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Question: 50 [<< | >>]
In the next place we must consider the impediments of marriage: (1) In
general; (2) In particular.
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Question: 50 [<< | >>]
Article: 1 [<< | >>]
Objection 1: It would seem unfitting for impediments to be assigned to
marriage. For marriage is a sacrament condivided with the others. But no
impediments are assigned to the others. Neither therefore should they be
assigned to marriage.
Objection 2: Further, the less perfect a thing is the fewer its obstacles. Now
matrimony is the least perfect of the sacraments. Therefore it should
have either no impediments or very few.
Objection 3: Further, wherever there is disease, it is necessary to have a
remedy for the disease. Now concupiscence, a remedy for which is
permitted in matrimony (1 Cor. 7:6), is in all. Therefore there should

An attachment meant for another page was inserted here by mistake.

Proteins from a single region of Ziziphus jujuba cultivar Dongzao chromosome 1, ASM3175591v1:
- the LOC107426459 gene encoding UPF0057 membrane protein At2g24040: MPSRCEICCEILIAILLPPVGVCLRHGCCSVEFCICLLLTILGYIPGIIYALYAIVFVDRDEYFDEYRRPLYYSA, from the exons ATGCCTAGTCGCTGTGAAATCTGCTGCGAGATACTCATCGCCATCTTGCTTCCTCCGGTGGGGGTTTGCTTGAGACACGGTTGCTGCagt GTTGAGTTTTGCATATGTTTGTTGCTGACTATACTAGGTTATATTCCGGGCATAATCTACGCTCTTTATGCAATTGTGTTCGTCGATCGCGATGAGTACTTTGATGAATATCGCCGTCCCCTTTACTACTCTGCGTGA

not be any impediment making it altogether unlawful for a particular
person to marry.
Objection 4: Further, unlawful means against the law. Now these impediments
that are assigned to matrimony are not against the natural law, because
they are not found to be the same in each state of the human race, since
more degrees of kindred come under prohibition at one time than at
another. Nor, seemingly, can human law set impediments against marriage,
since marriage, like the other sacraments, is not of human but of Divine
institution. Therefore impediments should not be assigned to marriage,
making it unlawful for a person to marry.
Objection 5: Further, lawful and unlawful differ as that which is against the
law from that which is not, and between these there is no middle term,
since they are opposed according to affirmation and negation. Therefore
there cannot be impediments to marriage, placing a person in a middle